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A survey by the Robert Koch Institute has revealed that some 3.5 million more people may already be vaccinated. German Health Minister Jens Spahn has happily welcomed the news.
The share of vaccinated people in Germany may be around 5 percentage points higher than previous data suggested
Germany's Robert Koch Institute (RKI) for prevention of diseases said on Thursday that the number of people in the country who have been vaccinated may be higher than previously thought.
This is according to a telephone survey commissioned by the RKI, where a higher proportion of respondents said they had been vaccinated than suggested in the official records, reached by counting the number of recorded vaccinations and comparing against the estimated total population.
Based on their estimates, some 80% of people in Germany have received both jabs, with 84% having received at least their first. The estimates put the total share of vaccinated people at around 5 percentage points higher than official data — around 3.5 million people.
German Health Minister Jens Spahn celebrated the news on Twitter saying that "this provides us with additional security for the autumn and the winter."
He went on to say that with this higher rate of vaccination, hygiene and mask rules could be dropped for outside areas, even if some restrictions remain in place inside or on public transport.
"We've not yet reached our goal, but from today's perspective there will be no need for further restrictions," Spahn said.
According to the government-run dashboard that keeps track of vaccinations, 65% of the total population — equivalent to a little over 54 million people — had been fully vaccinated by Wednesday.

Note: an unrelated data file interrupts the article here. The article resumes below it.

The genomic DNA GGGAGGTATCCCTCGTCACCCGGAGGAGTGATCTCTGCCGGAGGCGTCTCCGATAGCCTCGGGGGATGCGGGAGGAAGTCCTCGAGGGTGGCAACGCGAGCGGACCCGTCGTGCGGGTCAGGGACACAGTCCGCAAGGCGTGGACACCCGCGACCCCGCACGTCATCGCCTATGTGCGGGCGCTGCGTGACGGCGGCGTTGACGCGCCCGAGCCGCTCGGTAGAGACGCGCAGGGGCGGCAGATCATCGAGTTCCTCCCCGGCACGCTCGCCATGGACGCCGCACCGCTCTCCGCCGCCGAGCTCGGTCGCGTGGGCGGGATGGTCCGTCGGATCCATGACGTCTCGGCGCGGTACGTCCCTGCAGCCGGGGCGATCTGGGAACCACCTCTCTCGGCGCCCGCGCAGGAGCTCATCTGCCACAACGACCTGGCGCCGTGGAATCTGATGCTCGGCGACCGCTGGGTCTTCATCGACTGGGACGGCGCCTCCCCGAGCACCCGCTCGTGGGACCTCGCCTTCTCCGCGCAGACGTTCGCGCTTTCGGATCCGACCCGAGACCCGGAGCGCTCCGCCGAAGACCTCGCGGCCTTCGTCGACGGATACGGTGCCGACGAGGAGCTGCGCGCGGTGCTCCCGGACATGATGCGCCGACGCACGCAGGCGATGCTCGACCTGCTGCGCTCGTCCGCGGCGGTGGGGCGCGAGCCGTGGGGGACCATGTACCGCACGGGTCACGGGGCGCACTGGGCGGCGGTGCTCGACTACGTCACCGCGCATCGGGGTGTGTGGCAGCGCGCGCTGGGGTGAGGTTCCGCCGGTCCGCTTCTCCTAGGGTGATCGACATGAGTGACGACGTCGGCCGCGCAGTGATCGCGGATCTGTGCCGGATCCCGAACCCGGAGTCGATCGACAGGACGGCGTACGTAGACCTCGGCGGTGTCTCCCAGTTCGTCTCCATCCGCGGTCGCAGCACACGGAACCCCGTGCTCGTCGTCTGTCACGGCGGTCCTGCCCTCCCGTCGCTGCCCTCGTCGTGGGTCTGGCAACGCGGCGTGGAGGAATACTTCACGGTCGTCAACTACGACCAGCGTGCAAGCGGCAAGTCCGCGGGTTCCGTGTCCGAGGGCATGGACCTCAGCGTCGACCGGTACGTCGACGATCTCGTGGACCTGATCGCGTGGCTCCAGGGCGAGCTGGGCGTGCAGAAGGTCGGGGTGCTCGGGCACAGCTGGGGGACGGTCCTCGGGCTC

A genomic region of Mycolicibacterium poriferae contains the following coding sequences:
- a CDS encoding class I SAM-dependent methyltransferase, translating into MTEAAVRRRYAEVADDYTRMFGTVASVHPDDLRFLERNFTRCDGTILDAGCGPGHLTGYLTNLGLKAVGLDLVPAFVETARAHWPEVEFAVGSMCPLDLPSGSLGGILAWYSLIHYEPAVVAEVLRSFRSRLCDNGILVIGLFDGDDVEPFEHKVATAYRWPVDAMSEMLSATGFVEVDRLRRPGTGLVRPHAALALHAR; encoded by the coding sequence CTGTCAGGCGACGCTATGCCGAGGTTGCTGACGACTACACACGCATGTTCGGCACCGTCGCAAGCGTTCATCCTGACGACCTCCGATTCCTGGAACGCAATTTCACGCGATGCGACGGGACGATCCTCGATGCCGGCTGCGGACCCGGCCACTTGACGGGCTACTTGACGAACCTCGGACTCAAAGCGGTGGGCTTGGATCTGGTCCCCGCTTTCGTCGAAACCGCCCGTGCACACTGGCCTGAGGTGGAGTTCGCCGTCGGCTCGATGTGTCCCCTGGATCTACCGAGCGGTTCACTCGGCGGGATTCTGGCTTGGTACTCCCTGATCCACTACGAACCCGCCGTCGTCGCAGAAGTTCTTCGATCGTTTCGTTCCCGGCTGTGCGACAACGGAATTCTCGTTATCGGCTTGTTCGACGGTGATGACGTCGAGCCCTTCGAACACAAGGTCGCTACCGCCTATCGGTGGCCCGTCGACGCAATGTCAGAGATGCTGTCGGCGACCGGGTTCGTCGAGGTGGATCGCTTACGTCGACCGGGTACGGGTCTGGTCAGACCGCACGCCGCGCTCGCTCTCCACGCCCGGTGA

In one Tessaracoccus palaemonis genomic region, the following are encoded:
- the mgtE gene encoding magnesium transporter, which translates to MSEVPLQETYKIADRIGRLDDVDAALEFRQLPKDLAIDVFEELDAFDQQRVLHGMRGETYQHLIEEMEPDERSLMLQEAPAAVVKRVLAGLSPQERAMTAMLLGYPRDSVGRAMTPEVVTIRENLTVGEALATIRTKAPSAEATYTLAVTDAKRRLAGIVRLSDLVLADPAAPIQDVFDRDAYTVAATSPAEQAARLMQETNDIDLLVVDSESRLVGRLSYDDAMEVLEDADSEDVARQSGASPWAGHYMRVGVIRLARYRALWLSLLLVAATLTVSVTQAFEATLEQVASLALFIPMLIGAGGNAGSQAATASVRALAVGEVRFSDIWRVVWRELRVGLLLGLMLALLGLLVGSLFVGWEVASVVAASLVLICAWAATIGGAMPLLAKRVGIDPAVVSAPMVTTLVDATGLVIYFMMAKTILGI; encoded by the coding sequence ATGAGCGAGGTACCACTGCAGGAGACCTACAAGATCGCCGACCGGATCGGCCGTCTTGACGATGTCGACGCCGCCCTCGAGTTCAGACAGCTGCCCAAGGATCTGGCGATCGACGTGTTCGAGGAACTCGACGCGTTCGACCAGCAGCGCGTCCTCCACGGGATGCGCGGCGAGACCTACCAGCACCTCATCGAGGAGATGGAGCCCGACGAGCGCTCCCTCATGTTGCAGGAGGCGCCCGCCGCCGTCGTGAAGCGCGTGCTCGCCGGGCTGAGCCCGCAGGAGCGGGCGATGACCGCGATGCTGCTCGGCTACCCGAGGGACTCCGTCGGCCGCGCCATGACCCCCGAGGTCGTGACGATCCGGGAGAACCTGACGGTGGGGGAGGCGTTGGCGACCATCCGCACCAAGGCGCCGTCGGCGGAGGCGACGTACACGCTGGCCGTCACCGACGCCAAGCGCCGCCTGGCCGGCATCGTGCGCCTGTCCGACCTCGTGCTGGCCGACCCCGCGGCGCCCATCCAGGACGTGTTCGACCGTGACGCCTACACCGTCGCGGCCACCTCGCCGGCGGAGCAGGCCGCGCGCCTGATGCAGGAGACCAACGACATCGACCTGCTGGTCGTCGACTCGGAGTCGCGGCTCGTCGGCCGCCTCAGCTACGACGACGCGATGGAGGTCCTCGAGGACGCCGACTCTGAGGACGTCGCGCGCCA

These figures represented a full vaccination rate of 84.5% of people aged 60 and older, and 70.8% of those aged 18 to 59.
The difference between the numbers collected by the government and the new figures arising from the survey were likely down to a failure to report some of the given jabs or other factors like people being vaccinated abroad or no longer residing in Germany despite still being on medical records.
Neighboring countries like Denmark, which already reached a vaccination rate of around 80%, have ended their coronavirus regulations.
Around 1,000 people were interviewed for the survey. Researchers who analyzed the data also found that the share of people in Germany who were willing to be vaccinated was around 93%, higher than previously thought.
RKI pointed out that their survey only including German speakers and people who were reachable by phone. This means the data was not valid for more vulnerable groups such as homeless people or recent migrants who do not yet speak German.
"There is a presumption that language barriers also lead to lower uptake of COVID-19 vaccination," the RKI report said.